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Cayman Way Behind When it Comes to Renewable Energy

The Cayman Islands are way behind other island nations when it comes to implementing an overall renewable energy strategy for the country, even though islands such as Cayman suffer the most from climate change. This was a point of discussion highlighted by James Whittaker during his presentation entitled: Energy–The Most Important Challenge, given at the TEDx UCCI conference, held on Saturday 19 March at the UCCI campus.

Mr Whittaker joined a variety of speakers who all had a powerful message to convey to the packed audience, with the topics of energy, conservation and the environment very much an important discussion point within many of the speakers.

James Whittaker, speaker at TEDxUCCI

James Whittaker, speaker at TEDxUCCI

Lamenting that the Cayman Islands was, as of 2016, only acquiring about one per cent of its energy from renewable sources, Mr Whittaker, a Caymanian by birth with degrees in banking, accounting and international finance, and a pioneer of sustainability in the Caribbean, said that by comparison, Aruba as at 2016 will be on about 60 per cent renewable energy power, primarily via wind and solar, as well as having energy storage capabilities. He went on to say that the people of Aruba have three things which are very characteristic of all island nations for adopting renewable energy and they had nothing to do with money or economics. They had the political will to make the change, their leaders bringing together the regulators and government to make this an important issue, as well as consumer support, along with the ability to utilise the resources available to them.

Other island nations such as Hawaii and St Lucia were also embracing sustainable energy sources, but some island nations were not, he said.

“For example, my home, the Cayman Islands. As at 2016 we have about one per cent renewable energy…” he said.

He advised that he Cayman Islands was the 25th worst carbon polluter on the planet.

“Our target for renewable energy over the next two decades is 13 per cent. This is the lowest percentage of any country in the world that actually has a target,” he advised.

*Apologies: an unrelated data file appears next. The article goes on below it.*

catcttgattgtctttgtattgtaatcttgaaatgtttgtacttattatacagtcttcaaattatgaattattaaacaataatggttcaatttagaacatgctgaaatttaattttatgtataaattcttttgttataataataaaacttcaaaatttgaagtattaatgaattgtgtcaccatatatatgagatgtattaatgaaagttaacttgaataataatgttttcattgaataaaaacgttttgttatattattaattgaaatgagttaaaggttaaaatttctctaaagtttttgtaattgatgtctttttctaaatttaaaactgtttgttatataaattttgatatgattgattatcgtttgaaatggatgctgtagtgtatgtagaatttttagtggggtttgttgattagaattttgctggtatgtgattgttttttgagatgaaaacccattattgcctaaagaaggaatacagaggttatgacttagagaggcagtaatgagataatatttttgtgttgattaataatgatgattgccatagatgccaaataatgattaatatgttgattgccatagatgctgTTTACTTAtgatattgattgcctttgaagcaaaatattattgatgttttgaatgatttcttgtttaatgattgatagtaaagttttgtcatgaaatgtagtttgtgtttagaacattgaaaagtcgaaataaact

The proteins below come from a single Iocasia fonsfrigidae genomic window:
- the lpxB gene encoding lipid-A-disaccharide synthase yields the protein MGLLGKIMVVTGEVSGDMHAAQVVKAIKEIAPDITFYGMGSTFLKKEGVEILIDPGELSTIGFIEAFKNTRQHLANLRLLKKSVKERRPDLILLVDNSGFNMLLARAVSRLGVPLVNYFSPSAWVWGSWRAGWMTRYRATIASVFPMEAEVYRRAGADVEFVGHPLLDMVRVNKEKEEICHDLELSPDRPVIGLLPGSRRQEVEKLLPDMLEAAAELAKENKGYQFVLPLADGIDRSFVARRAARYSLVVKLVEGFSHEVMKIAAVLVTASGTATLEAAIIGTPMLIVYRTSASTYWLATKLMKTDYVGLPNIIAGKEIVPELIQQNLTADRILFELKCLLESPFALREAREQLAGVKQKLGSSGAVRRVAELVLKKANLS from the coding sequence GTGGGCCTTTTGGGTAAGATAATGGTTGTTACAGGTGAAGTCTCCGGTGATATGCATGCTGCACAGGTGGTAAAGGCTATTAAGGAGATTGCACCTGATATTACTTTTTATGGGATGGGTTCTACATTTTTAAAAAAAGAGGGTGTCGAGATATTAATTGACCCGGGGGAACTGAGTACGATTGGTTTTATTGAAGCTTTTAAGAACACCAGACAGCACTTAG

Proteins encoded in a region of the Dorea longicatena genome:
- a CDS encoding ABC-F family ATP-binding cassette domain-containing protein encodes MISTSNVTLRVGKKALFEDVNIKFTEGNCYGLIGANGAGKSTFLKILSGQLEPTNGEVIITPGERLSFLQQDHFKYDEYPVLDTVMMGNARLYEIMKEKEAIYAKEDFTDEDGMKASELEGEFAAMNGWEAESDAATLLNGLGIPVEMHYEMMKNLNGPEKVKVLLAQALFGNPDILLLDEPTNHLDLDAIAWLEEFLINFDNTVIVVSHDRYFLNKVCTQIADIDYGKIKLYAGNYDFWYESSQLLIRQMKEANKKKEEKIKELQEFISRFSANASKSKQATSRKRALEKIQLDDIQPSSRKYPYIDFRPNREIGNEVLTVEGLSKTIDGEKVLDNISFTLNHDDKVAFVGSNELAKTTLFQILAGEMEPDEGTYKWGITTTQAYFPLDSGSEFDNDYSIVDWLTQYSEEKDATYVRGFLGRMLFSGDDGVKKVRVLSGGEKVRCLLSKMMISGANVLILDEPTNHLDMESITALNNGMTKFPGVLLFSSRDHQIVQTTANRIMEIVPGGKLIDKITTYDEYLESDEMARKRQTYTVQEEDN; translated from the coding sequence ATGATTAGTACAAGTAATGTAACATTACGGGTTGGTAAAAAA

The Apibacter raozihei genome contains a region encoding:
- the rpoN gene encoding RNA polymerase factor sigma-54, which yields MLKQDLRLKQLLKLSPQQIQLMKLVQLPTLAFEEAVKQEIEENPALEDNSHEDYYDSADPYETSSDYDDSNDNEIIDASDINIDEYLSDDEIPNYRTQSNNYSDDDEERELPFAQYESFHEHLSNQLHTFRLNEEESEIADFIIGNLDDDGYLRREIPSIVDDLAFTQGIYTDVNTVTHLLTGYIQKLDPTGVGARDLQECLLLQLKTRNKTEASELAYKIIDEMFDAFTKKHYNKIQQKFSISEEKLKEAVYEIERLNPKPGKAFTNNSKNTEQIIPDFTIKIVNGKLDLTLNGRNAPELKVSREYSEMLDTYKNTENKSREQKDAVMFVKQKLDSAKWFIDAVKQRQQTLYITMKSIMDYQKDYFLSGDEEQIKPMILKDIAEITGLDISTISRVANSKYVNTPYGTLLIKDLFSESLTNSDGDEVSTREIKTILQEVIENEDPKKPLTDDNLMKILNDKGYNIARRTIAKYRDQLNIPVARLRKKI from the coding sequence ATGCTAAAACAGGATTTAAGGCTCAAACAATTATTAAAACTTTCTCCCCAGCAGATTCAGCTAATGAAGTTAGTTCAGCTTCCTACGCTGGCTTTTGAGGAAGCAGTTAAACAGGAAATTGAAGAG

Climate change was really important for island nations and they tended to be on the front line of its negative effects, Mr Whittaker explained.

“In Cayman we talk about Hurricane Ivan a lot. It’s that once in a lifetime, once in a generation storm which caused billions of dollar of damage, but science tells us that in the coming years our children and our grandchildren are going to be getting many hurricane Ivans,” he said. “It’s going to become commonplace.”

Mr Whittaker, who created the GreenTech Group of companies, the only green building solutions conglomerate in the Caribbean, said that if we got a hurricane Ivan every year, every other year, every three years or every five years it would make Cayman uninsurable as a country.

“It’s going to be economically unsustainable because the country cannot just reach into its pocket every time a storm comes through,” he explained.

And worse, it won’t need to be a category five that causes the same kind of damage, it will be a category two because of climate change, he added.

The good news was that the cost of using sustainable fuels had come down dramatically in recent years, he said, with solar now 99 per cent cheaper than it was four decades ago and battery storage prices also reducing.

“Battery storage is what allows us to harness this renewable solar energy and be able to use it 24/7 – this is what’s going to set us free from fossil fuels,” he advised the TEDx UCCI audience.

Mr Whittaker ended his presentation by saying that there was a whole world out there “waiting to help us for free and we are not taking advantage of it.”

We need the political alliance; if we don’t have this, we risk nothing short of destroying our way of life, he said.

Source: http://www.caymanreporter.com/2016/03/23/cayman-way-behind-comes-renewable-energy/



Category/ies:Articles, Cayman Islands, Cayman News, Renewable Energy, Solar Energy, Wind energy.
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